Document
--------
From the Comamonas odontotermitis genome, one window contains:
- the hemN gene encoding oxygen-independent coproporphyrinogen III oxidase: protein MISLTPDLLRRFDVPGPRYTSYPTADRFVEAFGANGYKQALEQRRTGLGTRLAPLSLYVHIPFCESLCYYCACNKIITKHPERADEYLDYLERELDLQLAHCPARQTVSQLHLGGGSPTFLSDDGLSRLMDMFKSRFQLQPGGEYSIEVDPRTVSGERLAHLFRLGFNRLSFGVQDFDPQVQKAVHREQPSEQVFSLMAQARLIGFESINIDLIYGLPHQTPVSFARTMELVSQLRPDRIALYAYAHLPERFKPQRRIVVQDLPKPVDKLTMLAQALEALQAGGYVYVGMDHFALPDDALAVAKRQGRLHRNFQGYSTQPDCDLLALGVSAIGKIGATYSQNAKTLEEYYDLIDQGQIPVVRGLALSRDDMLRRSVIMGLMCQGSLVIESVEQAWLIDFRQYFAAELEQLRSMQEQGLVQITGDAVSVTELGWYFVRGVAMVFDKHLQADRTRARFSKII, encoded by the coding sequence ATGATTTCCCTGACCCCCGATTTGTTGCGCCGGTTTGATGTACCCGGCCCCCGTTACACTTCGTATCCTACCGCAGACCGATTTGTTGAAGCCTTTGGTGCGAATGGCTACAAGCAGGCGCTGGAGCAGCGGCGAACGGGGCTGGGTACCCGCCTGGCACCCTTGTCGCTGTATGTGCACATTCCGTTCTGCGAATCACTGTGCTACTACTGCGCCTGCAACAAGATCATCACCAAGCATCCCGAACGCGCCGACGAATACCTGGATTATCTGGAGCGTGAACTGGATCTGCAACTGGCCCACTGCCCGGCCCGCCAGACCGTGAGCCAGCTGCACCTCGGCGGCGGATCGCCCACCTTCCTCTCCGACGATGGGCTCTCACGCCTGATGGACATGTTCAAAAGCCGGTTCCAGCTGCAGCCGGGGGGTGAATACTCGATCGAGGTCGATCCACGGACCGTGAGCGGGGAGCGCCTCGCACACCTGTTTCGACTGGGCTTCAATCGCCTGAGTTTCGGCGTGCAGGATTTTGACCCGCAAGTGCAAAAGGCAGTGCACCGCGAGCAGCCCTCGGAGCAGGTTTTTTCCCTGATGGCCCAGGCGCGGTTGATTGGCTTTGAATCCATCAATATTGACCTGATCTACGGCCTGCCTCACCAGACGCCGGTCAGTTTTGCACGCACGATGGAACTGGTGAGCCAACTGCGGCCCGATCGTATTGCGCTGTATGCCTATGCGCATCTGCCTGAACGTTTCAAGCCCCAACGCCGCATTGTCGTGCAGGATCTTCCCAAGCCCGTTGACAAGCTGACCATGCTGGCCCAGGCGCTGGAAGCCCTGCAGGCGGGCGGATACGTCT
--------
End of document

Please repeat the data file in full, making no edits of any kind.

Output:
From the Comamonas odontotermitis genome, one window contains:
- the hemN gene encoding oxygen-independent coproporphyrinogen III oxidase: protein MISLTPDLLRRFDVPGPRYTSYPTADRFVEAFGANGYKQALEQRRTGLGTRLAPLSLYVHIPFCESLCYYCACNKIITKHPERADEYLDYLERELDLQLAHCPARQTVSQLHLGGGSPTFLSDDGLSRLMDMFKSRFQLQPGGEYSIEVDPRTVSGERLAHLFRLGFNRLSFGVQDFDPQVQKAVHREQPSEQVFSLMAQARLIGFESINIDLIYGLPHQTPVSFARTMELVSQLRPDRIALYAYAHLPERFKPQRRIVVQDLPKPVDKLTMLAQALEALQAGGYVYVGMDHFALPDDALAVAKRQGRLHRNFQGYSTQPDCDLLALGVSAIGKIGATYSQNAKTLEEYYDLIDQGQIPVVRGLALSRDDMLRRSVIMGLMCQGSLVIESVEQAWLIDFRQYFAAELEQLRSMQEQGLVQITGDAVSVTELGWYFVRGVAMVFDKHLQADRTRARFSKII, encoded by the coding sequence ATGATTTCCCTGACCCCCGATTTGTTGCGCCGGTTTGATGTACCCGGCCCCCGTTACACTTCGTATCCTACCGCAGACCGATTTGTTGAAGCCTTTGGTGCGAATGGCTACAAGCAGGCGCTGGAGCAGCGGCGAACGGGGCTGGGTACCCGCCTGGCACCCTTGTCGCTGTATGTGCACATTCCGTTCTGCGAATCACTGTGCTACTACTGCGCCTGCAACAAGATCATCACCAAGCATCCCGAACGCGCCGACGAATACCTGGATTATCTGGAGCGTGAACTGGATCTGCAACTGGCCCACTGCCCGGCCCGCCAGACCGTGAGCCAGCTGCACCTCGGCGGCGGATCGCCCACCTTCCTCTCCGACGATGGGCTCTCACGCCTGATGGACATGTTCAAAAGCCGGTTCCAGCTGCAGCCGGGGGGTGAATACTCGATCGAGGTCGATCCACGGACCGTGAGCGGGGAGCGCCTCGCACACCTGTTTCGACTGGGCTTCAATCGCCTGAGTTTCGGCGTGCAGGATTTTGACCCGCAAGTGCAAAAGGCAGTGCACCGCGAGCAGCCCTCGGAGCAGGTTTTTTCCCTGATGGCCCAGGCGCGGTTGATTGGCTTTGAATCCATCAATATTGACCTGATCTACGGCCTGCCTCACCAGACGCCGGTCAGTTTTGCACGCACGATGGAACTGGTGAGCCAACTGCGGCCCGATCGTATTGCGCTGTATGCCTATGCGCATCTGCCTGAACGTTTCAAGCCCCAACGCCGCATTGTCGTGCAGGATCTTCCCAAGCCCGTTGACAAGCTGACCATGCTGGCCCAGGCGCTGGAAGCCCTGCAGGCGGGCGGATACGTCT